The selective, and controllable, modification of complex molecules with disparate functional groups, for example, natural products, is a long-standing challenge that has been addressed using catalysts tuned to perform singular transformations, for example, C–H hydroxylation.
In research published in Nature Chemistry, and also highlighted in ChemistryWorld, researchers in the Gagné Group demonstrate silylium ions combined with reducing counterions to forge chemoselective transformations on complex bioactive compounds.
Fluoroarylborane catalysts can heterolytically split Si–H bonds to yield an oxophilic silylium, R3Si+, equivalent along with a reducing, H–, equivalent. Together, these reactive intermediates enable the reduction of multiple functional groups.
Exogenous phosphine Lewis bases further modify the catalyst speciation and attenuate aggressive silylium ions for the selective modification of complex natural products. Manipulation of the catalyst, silane reagent and the reaction conditions provides experimental control over which site is modified, and how.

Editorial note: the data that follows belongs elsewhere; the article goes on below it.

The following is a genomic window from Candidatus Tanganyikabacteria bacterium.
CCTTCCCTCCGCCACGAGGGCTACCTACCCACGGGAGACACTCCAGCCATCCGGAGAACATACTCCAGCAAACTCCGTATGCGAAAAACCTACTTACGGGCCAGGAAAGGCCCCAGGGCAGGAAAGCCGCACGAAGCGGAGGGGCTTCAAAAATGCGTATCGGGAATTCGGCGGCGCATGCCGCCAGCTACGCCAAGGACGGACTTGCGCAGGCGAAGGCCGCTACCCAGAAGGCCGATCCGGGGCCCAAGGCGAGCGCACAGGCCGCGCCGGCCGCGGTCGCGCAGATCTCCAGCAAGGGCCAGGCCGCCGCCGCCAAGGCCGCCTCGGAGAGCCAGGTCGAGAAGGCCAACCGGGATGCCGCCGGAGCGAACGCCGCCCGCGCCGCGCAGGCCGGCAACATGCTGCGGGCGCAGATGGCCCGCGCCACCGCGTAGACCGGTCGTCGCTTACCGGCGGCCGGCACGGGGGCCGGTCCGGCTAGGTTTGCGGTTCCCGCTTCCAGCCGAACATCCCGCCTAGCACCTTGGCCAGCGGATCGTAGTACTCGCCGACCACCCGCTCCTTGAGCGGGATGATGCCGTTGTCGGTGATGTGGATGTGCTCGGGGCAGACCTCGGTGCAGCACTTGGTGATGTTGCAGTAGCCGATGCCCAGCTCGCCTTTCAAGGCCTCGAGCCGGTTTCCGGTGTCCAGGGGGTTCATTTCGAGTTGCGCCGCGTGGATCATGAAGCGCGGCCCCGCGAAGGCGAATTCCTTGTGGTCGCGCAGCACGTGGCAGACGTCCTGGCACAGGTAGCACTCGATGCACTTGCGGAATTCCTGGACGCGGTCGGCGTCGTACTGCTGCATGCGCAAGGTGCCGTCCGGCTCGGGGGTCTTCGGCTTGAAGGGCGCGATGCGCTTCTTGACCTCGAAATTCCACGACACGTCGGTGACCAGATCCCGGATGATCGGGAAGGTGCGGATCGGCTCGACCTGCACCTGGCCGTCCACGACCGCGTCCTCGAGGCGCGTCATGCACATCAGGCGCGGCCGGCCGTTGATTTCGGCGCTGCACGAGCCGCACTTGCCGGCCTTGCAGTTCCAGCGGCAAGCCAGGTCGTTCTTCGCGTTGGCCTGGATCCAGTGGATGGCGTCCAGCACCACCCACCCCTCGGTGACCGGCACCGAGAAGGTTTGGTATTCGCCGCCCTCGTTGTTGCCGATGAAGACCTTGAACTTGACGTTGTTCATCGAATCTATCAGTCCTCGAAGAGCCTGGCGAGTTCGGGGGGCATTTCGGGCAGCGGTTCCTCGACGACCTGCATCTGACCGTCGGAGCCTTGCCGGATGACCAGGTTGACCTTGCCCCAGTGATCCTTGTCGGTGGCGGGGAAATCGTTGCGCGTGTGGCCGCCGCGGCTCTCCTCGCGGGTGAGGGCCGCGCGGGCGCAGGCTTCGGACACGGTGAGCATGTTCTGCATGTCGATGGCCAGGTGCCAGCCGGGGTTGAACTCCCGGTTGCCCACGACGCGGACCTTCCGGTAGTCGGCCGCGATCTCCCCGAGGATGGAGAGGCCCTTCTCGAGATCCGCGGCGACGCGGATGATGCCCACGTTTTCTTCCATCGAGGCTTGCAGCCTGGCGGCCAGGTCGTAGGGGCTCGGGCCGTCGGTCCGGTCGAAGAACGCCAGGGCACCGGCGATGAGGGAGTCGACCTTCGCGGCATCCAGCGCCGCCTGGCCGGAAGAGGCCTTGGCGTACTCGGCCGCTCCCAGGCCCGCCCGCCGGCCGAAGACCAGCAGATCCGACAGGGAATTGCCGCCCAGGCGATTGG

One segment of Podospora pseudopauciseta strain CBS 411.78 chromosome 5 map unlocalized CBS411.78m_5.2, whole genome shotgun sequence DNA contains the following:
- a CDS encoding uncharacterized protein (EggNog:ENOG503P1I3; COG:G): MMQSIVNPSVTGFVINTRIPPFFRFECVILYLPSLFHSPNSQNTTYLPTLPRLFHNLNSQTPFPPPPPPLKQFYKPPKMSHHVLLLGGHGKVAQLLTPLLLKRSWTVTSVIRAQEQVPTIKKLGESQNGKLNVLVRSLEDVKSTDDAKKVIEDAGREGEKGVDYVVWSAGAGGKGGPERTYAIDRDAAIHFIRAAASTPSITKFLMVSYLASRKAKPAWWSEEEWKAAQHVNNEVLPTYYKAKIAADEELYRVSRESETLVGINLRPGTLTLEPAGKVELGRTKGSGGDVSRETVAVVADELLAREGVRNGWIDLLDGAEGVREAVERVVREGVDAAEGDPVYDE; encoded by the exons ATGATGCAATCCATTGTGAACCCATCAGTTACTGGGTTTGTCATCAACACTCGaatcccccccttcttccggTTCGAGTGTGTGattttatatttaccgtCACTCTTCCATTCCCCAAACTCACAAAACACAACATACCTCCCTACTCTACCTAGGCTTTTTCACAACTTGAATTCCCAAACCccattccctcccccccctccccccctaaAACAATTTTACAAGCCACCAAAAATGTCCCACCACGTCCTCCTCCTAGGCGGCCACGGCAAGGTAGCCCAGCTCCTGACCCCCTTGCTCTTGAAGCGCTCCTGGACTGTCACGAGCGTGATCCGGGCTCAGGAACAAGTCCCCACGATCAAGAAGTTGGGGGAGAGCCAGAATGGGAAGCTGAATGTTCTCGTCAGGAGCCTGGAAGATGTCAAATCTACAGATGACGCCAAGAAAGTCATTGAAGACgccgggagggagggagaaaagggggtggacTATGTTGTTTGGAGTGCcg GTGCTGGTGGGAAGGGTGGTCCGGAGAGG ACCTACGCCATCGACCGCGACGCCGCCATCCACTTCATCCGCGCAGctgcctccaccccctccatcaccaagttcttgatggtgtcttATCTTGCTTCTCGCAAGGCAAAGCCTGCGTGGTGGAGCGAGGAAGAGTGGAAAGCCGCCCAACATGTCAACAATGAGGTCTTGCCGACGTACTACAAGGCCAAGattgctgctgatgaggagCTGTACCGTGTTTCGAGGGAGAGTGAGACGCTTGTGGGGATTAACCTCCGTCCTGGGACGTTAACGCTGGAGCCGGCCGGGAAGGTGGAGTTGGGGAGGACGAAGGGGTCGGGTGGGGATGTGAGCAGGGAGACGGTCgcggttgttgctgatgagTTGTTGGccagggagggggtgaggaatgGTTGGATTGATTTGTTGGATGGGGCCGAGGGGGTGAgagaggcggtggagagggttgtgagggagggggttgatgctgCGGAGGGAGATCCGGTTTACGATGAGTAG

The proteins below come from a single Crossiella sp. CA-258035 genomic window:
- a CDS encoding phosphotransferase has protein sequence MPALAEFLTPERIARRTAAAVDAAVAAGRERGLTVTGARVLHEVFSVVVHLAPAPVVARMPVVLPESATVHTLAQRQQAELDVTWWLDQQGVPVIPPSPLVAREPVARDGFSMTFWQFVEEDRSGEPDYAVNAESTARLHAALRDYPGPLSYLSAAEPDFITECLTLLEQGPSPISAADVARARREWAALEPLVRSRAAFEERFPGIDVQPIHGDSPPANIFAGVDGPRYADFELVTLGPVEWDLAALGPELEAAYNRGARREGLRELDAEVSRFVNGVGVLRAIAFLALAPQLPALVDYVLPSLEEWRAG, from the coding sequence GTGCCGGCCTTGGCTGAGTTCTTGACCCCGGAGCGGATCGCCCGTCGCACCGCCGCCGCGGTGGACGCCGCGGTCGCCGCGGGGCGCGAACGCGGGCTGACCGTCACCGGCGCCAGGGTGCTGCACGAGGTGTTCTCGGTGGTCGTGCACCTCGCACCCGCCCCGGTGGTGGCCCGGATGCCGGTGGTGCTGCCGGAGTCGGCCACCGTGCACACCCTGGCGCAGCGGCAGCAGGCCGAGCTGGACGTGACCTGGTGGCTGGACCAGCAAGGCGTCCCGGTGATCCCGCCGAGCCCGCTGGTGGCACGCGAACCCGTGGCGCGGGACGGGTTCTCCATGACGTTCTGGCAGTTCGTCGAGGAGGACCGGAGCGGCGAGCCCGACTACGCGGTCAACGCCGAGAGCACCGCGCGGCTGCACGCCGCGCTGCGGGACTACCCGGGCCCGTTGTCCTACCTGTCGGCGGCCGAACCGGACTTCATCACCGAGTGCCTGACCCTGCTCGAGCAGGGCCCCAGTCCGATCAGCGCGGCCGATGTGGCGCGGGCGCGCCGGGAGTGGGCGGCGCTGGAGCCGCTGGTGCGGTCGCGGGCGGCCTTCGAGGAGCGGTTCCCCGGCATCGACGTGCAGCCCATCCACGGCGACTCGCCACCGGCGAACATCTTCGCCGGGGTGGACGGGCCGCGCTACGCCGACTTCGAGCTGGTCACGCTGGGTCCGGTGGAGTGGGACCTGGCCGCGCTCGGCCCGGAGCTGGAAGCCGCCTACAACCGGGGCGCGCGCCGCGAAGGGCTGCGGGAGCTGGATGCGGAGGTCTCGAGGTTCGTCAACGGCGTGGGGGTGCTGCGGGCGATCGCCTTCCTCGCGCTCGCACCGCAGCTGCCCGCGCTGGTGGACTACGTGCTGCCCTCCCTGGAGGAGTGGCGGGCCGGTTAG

The ability to carry out varied and selective transformations under catalyst control across diverse natural product structures suggests that it will emerge as a powerful tool for the synthesis of new chemical entities that encircle the structure of natural products and drug candidates. Whether these structures have resulted from traditional medicinal chemistry, screening of natural product, fully synthetic libraries or diversity-oriented synthesis, the chemistry described in this publication will enable those hits to be diversified further, even if the substrates are already complex.